Chronic pain can be debilitating and can limit the quality of life for the millions who suffer from it. Unfortunately, treatments to manage chronic pain are often ineffective because the functional changes that accompany a disease are not fully understood. Many patients develop chronic pain after surgery, but unfortunately, it is not yet possible to predict which patients are at risk.
To help address this need, the National Institute on Drug Abuse (NIDA) awarded researchers at Wake Forest University School of Medicine $1.9 million in funding to continue their research with the Acute to Chronic Pain Signatures (A2CPS) Consortium. The project was established in 2019 by the National Institutes of Health in support of research to identify novel biomarkers that can better identify individuals who are at risk of developing chronic pain.
The Consortium is comprised of 18 hospitals and academic research centers across the country and includes the Center for Precision Medicine at Wake Forest University School of Medicine. In 2019, researchers at the Center received a $4 million grant from NIDA to initiate the study, and with the latest funding, the project will continue through July 2026.
“This additional funding will allow us to continue our work to identify characteristic biomarkers that will help identify individuals at risk for developing chronic pain,” said Michael Olivier, Ph.D., professor of molecular medicine and director of Wake Forest University School of Medicine’s Center for Precision Medicine. “We hope this research will lead to better and individualized treatments for patients who suffer from this debilitating condition.”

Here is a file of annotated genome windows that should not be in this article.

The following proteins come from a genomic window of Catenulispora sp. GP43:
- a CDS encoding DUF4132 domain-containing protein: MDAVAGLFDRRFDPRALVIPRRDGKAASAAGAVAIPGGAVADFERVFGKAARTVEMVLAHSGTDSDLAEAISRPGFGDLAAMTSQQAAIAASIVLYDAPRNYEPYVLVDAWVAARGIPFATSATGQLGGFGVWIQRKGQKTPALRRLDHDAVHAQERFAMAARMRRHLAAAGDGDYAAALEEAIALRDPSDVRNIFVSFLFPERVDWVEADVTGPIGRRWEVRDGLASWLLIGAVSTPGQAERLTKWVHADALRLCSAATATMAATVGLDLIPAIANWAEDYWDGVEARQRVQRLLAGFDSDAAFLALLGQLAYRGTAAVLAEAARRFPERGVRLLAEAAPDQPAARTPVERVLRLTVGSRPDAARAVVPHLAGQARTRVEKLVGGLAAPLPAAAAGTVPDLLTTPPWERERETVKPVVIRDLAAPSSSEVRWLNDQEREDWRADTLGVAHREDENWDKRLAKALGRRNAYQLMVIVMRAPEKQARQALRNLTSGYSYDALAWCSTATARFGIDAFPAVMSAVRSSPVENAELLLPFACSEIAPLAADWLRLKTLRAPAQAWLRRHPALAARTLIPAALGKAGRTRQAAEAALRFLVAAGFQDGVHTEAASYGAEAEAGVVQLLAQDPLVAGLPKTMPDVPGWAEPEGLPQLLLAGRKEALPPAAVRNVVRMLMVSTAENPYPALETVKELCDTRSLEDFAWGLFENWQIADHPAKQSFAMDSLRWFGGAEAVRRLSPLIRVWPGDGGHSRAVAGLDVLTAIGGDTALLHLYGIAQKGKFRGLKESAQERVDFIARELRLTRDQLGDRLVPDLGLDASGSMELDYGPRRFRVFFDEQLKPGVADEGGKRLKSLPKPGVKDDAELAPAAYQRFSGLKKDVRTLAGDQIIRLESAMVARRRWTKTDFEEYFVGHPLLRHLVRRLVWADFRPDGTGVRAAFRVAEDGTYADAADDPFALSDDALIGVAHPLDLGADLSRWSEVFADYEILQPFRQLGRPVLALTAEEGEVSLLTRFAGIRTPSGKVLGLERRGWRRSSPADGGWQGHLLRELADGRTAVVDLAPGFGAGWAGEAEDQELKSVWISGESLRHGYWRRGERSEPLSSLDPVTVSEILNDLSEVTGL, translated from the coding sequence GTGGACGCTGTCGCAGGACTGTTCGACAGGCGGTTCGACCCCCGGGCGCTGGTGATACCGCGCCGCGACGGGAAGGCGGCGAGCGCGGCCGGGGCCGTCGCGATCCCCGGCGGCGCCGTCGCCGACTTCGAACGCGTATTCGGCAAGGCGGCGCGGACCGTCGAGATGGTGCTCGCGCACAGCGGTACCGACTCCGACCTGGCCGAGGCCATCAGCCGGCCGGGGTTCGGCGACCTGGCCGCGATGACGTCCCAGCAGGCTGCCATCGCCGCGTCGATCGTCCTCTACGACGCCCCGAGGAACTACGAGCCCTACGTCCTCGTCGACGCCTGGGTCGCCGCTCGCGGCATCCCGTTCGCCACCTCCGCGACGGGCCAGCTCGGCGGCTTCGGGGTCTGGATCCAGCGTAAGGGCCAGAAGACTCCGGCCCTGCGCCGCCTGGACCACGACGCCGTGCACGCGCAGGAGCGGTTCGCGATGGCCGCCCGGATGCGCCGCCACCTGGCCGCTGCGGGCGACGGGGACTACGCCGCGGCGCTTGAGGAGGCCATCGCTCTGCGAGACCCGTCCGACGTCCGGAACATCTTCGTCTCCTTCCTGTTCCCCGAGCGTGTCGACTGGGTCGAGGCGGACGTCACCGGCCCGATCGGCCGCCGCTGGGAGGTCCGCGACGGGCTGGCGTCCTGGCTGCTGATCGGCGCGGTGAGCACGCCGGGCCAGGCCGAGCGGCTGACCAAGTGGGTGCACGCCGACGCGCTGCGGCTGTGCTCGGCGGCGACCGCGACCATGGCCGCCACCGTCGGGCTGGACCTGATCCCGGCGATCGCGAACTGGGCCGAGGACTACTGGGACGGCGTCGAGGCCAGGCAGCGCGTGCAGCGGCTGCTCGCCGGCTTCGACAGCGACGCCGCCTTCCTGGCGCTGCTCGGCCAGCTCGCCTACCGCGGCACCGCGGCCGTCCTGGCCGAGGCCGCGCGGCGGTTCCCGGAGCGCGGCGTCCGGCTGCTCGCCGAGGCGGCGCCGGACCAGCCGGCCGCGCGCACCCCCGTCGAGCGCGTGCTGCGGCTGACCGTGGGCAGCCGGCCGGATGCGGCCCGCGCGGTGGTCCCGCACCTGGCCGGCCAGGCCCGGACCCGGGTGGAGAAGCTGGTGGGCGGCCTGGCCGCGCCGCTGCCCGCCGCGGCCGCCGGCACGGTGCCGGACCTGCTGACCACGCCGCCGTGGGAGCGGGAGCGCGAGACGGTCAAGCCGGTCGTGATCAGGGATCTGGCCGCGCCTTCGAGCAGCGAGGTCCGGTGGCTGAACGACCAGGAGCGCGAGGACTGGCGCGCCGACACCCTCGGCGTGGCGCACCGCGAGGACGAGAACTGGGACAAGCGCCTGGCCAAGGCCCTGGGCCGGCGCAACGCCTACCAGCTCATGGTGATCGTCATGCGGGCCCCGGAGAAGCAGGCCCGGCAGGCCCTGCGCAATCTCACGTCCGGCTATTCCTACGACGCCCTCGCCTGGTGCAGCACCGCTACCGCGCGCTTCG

The research team is being led by Olivier, Carl Langefeld, Ph.D., professor of biostatistics and data science at Wake Forest University School of Medicine, and Timothy Howard, Ph.D., professor of biochemistry at Wake Forest University School of Medicine. They will also collaborate with West Coast Metabolomics Center at the University of California at Davis for the project.
The research team will profile small molecules (metabolites and lipids) in blood samples of patients before and after surgery to identify specific changes that predict the development of chronic pain.
“We hope to discover signatures, comprised of multiple biomarkers, in patients that develop chronic post-surgical pain,” Olivier said. “By identifying these signatures, we might be able to identify much-needed therapeutic targets.”
The Center for Precision Medicine was established to help foster collaborative interdisciplinary research into the causes of common human disorders to improve long-term health outcomes for patients and to develop novel innovative treatment and lifestyle modification strategies.
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